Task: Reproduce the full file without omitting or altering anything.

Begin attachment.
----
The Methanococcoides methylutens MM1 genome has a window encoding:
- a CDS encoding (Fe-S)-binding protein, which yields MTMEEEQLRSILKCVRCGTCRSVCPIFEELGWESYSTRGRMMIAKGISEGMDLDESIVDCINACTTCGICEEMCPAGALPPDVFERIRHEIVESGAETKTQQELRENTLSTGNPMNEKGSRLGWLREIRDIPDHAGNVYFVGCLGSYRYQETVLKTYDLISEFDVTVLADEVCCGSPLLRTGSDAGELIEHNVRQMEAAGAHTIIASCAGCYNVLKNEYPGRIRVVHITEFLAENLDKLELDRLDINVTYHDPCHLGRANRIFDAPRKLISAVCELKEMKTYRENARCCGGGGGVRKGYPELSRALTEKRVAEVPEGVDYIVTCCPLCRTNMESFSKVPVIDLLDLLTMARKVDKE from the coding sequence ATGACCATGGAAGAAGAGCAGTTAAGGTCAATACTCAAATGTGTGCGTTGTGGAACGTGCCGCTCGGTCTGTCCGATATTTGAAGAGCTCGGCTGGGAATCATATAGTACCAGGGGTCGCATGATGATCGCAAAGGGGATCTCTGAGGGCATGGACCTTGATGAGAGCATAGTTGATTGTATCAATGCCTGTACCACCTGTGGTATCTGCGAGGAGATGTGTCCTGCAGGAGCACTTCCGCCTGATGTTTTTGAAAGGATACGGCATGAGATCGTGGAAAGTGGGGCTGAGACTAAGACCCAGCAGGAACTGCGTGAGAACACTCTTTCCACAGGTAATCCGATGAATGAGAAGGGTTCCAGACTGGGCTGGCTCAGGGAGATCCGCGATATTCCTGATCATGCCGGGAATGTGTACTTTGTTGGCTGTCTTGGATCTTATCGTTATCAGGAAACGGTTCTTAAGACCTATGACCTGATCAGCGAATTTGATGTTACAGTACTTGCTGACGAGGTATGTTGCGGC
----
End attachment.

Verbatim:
The Methanococcoides methylutens MM1 genome has a window encoding:
- a CDS encoding (Fe-S)-binding protein, which yields MTMEEEQLRSILKCVRCGTCRSVCPIFEELGWESYSTRGRMMIAKGISEGMDLDESIVDCINACTTCGICEEMCPAGALPPDVFERIRHEIVESGAETKTQQELRENTLSTGNPMNEKGSRLGWLREIRDIPDHAGNVYFVGCLGSYRYQETVLKTYDLISEFDVTVLADEVCCGSPLLRTGSDAGELIEHNVRQMEAAGAHTIIASCAGCYNVLKNEYPGRIRVVHITEFLAENLDKLELDRLDINVTYHDPCHLGRANRIFDAPRKLISAVCELKEMKTYRENARCCGGGGGVRKGYPELSRALTEKRVAEVPEGVDYIVTCCPLCRTNMESFSKVPVIDLLDLLTMARKVDKE from the coding sequence ATGACCATGGAAGAAGAGCAGTTAAGGTCAATACTCAAATGTGTGCGTTGTGGAACGTGCCGCTCGGTCTGTCCGATATTTGAAGAGCTCGGCTGGGAATCATATAGTACCAGGGGTCGCATGATGATCGCAAAGGGGATCTCTGAGGGCATGGACCTTGATGAGAGCATAGTTGATTGTATCAATGCCTGTACCACCTGTGGTATCTGCGAGGAGATGTGTCCTGCAGGAGCACTTCCGCCTGATGTTTTTGAAAGGATACGGCATGAGATCGTGGAAAGTGGGGCTGAGACTAAGACCCAGCAGGAACTGCGTGAGAACACTCTTTCCACAGGTAATCCGATGAATGAGAAGGGTTCCAGACTGGGCTGGCTCAGGGAGATCCGCGATATTCCTGATCATGCCGGGAATGTGTACTTTGTTGGCTGTCTTGGATCTTATCGTTATCAGGAAACGGTTCTTAAGACCTATGACCTGATCAGCGAATTTGATGTTACAGTACTTGCTGACGAGGTATGTTGCGGC